The quality of death — Ranking end-of-life care across the world

Today is International Hospice Palliative Care Day.

A fascinating report published in 2010 ranked 40 countries on how they provide end-of-life care. Nations were scored in four categories including the end of life health care environment, available of end of life care, cost of the care and quality of the experience. Canada ranked 9th overall.

The report is actually a very interesting read. The report provides a global overview of palliative care including cultural, legal, economic and policy issues.

More than 100m people would benefit from hospice and palliative care annually (including family and carers who need help and assistance in caring), less than 8% of those
in need access it. (Worldwide Palliative Care Alliance)
Few nations, including rich ones with cutting-edge healthcare systems, incorporate palliative care strategies into their overall healthcare policy—despite the fact that in many of these countries, increasing longevity and ageing populations mean demand for end-of-life care is likely to rise sharply.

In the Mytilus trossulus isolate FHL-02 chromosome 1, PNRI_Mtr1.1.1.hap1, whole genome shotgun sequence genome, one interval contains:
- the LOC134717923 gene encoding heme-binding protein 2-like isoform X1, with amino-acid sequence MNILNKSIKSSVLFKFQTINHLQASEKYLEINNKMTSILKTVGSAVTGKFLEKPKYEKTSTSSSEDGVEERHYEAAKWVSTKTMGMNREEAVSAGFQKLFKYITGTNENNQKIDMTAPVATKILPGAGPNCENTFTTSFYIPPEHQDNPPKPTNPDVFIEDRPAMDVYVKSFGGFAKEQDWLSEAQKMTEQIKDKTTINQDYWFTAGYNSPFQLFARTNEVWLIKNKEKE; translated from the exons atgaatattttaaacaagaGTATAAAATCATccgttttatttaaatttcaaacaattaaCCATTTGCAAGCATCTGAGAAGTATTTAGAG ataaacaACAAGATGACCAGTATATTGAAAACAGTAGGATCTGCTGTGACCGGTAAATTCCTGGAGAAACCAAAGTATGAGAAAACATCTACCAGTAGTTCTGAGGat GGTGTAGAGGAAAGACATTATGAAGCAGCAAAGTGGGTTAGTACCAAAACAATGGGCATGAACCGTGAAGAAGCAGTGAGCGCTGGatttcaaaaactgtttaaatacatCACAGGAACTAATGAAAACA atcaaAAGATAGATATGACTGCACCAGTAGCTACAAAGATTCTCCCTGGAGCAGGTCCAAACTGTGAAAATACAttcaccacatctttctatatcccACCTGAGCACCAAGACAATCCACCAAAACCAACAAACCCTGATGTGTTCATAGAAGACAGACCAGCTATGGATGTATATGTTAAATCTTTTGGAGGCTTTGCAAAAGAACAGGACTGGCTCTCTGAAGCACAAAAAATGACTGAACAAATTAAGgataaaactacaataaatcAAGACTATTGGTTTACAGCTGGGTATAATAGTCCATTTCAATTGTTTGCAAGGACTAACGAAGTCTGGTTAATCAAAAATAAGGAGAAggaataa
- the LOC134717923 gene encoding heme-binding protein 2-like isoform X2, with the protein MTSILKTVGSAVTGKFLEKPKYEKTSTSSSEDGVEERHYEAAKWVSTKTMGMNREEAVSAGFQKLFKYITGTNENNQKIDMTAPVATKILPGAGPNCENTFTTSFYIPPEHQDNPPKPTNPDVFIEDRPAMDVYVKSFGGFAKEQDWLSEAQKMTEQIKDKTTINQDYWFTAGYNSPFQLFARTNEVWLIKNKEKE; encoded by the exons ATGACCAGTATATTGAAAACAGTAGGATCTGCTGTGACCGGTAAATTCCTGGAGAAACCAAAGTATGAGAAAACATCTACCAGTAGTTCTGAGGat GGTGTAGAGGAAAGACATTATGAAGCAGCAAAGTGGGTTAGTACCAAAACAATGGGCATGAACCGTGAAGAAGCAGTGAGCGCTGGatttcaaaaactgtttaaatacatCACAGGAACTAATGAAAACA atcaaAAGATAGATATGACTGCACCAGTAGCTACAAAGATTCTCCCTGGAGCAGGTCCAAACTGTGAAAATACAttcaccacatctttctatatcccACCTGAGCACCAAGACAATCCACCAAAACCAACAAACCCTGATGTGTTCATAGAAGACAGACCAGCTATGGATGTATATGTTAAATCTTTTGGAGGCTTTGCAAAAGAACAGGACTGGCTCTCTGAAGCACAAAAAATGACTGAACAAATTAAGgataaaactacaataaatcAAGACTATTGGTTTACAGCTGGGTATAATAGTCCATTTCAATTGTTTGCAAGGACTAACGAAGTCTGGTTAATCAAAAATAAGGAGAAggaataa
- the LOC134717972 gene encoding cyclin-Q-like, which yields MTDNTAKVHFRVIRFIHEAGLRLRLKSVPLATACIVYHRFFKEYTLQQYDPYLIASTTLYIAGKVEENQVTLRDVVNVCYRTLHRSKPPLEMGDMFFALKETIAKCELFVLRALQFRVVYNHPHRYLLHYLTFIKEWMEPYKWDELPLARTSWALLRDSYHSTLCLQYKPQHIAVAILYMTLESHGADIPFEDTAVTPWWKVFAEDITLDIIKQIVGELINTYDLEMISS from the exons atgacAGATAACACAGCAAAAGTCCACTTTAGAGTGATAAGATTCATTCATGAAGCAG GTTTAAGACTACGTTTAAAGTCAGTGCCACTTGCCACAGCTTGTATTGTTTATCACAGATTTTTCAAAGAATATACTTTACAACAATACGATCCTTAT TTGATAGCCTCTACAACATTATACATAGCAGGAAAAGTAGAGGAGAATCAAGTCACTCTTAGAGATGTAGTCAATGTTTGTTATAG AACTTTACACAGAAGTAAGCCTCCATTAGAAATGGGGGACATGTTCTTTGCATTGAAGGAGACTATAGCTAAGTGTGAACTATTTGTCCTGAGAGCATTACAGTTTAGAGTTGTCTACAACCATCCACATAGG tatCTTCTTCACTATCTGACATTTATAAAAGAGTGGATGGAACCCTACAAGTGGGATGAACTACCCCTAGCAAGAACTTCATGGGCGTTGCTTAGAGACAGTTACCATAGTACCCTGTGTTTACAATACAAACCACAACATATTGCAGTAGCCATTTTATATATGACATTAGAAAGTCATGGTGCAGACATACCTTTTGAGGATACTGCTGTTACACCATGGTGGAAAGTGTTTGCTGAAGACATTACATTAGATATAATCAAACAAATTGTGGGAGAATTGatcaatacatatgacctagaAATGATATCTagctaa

Globally, training for palliative care is rarely included in healthcare education curricula.
The availability of painkilling drugs—the most basic issue in the minimization of suffering—is woefully inadequate across much of the world, often because of concerns about illicit use and trafficking. The result of this state of affairs is an incalculable surfeit of suffering, not just for those about to die, but also for their loved ones.
Clearly, the deeper inclusion of palliative care into broader health policy, and the improvement of standards of end-of-life

care—raising the “quality of death”—will also yield significant gains for humanity’s quality of life.

The zest behind any report is the stories, what does this mean where the “rubber hits the road”. There are  inspiring examples of countries and communities that are doing remarkable work.

The tiny state of Kerala in India, with only 3% of India’s population, provides two-thirds of India’s palliative care services.

If you want to be informed on global issues and inspired on a personal level – have a read.

A few of the Life and Death Matters international students

A few of the Life and Death Matters online students from Nepal – Usha, Sabita and Mina

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